On April 27, 2018, the (Great Falls) History Museum will present the Montana Veterans Memorial with the “Legacy Award” for its preservation of Montana history.
“The nation which forgets its defenders will itself be forgotten.”
– Calvin Coolidge
At the center of the Montana Veterans Memorial is a warrior angel. He grasps the dog tags of those lost in battle. He stands upon a grindstone, symbolic of evil being crushed. With one arm extended, he releases five doves in honor of the five branches of the U.S. military and in hope that some day they will no longer be needed.
“This is not a war memorial. It is a living memorial to those who have served,” says Michael Winters, an Air Force and Marine Corps Reserve veteran and former mayor of Great Falls (where the Montana Veterans Memorial is located).
According to Winters, the memorial began with a series of conversations in 1999. He had talked with friends, associates, and like-minded individuals, all of which found it unusual that Great Falls—which boasts a large military community—had no memorial to those that had served in the armed forces. It was clear that something had to be done.
A committee was formed and ideas were garnered. Architects, accountants, contractors, attorneys, and various local businesses stepped in to see the vision through. Even the Secretary of Air Force gave an official nod to the project, sending three military units to aid in the construction.
On May 29, 2006, the Montana Veterans Memorial held its dedication ceremony.
“No one person can take credit for our success,” says Winters. “This was a team effort. This memorial is probably the largest in the state.”
The Montana Veterans Memorial incorporates walls upon walls of tiles, each bearing the name and service branch of a veteran—men and women, from Montana and across the United States. Lewis and Clark have tiles here. Close to 200 Blackfoot warriors are honored. Each year, 200-250 new tiles are placed, and today there are some 6,800 names along the walls.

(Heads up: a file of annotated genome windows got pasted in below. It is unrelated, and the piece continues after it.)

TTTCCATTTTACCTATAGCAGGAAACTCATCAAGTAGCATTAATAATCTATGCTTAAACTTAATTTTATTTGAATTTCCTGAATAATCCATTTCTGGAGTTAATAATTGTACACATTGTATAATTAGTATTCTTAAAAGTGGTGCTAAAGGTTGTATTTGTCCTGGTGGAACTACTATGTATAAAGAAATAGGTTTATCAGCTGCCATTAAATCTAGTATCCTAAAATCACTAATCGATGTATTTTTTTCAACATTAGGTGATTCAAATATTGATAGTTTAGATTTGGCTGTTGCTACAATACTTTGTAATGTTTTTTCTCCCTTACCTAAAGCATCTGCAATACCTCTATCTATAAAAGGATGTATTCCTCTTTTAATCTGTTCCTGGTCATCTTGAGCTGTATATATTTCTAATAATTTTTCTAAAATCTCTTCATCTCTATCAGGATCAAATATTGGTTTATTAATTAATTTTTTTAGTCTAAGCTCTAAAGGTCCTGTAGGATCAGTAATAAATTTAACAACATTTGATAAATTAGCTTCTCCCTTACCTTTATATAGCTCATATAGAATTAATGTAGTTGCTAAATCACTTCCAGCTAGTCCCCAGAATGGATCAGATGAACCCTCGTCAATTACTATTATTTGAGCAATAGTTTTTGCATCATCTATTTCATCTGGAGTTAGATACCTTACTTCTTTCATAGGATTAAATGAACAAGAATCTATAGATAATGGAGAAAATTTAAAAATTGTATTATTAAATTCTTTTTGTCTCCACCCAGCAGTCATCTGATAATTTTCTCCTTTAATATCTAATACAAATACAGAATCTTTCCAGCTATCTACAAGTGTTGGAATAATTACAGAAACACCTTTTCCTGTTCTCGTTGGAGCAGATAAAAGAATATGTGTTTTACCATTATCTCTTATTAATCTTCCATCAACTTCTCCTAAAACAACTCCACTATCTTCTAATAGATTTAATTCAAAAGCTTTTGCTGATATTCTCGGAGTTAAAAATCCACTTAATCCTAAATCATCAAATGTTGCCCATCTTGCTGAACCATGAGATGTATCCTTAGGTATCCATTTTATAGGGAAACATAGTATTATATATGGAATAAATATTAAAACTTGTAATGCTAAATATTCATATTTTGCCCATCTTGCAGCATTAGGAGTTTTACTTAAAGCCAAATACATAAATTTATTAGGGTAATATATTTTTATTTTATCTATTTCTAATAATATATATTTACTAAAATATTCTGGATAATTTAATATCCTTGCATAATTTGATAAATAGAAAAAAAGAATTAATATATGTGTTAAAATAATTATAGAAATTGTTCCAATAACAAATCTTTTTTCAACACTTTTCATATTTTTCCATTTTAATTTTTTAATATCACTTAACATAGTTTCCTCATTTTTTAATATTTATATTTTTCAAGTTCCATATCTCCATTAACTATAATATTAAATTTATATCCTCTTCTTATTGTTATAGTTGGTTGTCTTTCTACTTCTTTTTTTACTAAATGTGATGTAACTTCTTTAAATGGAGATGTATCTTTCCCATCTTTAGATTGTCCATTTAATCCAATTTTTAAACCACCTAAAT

“My vision wasn’t this big,” Winters admits. “Originally we had room for about 2,000 tiles. I was one of the guys who said we’ll never fill it. It filled up in the first year.”
Since its dedication, the memorial has gone through several expansions. An onsite kiosk and map help visitors find the names of veterans honored here. Several donated benches provide a place for reflection, and three flags—American, Montanan, and POW—wave above this place of honor.
It is through the support of volunteers that it is maintained year round. Larry Malby, a USMC veteran and Purple Heart recipient, visits every day to ensure that the tiles are free of limescale, the walking paths are clear, and that no flag is tattered. It’s important that he and the other volunteers uphold this special place.
“This is a place of reverence,” says Malby. “People like to come here and meditate for five or ten minutes. I have experienced that myself.”
For Winters, the words along the outer wall express the memorial’s fundamental purpose: “Lest we forget.”
The Montana Veterans Memorial is located
at 1025 25th Street North. For more information, visit montanaveteransmemorial.org.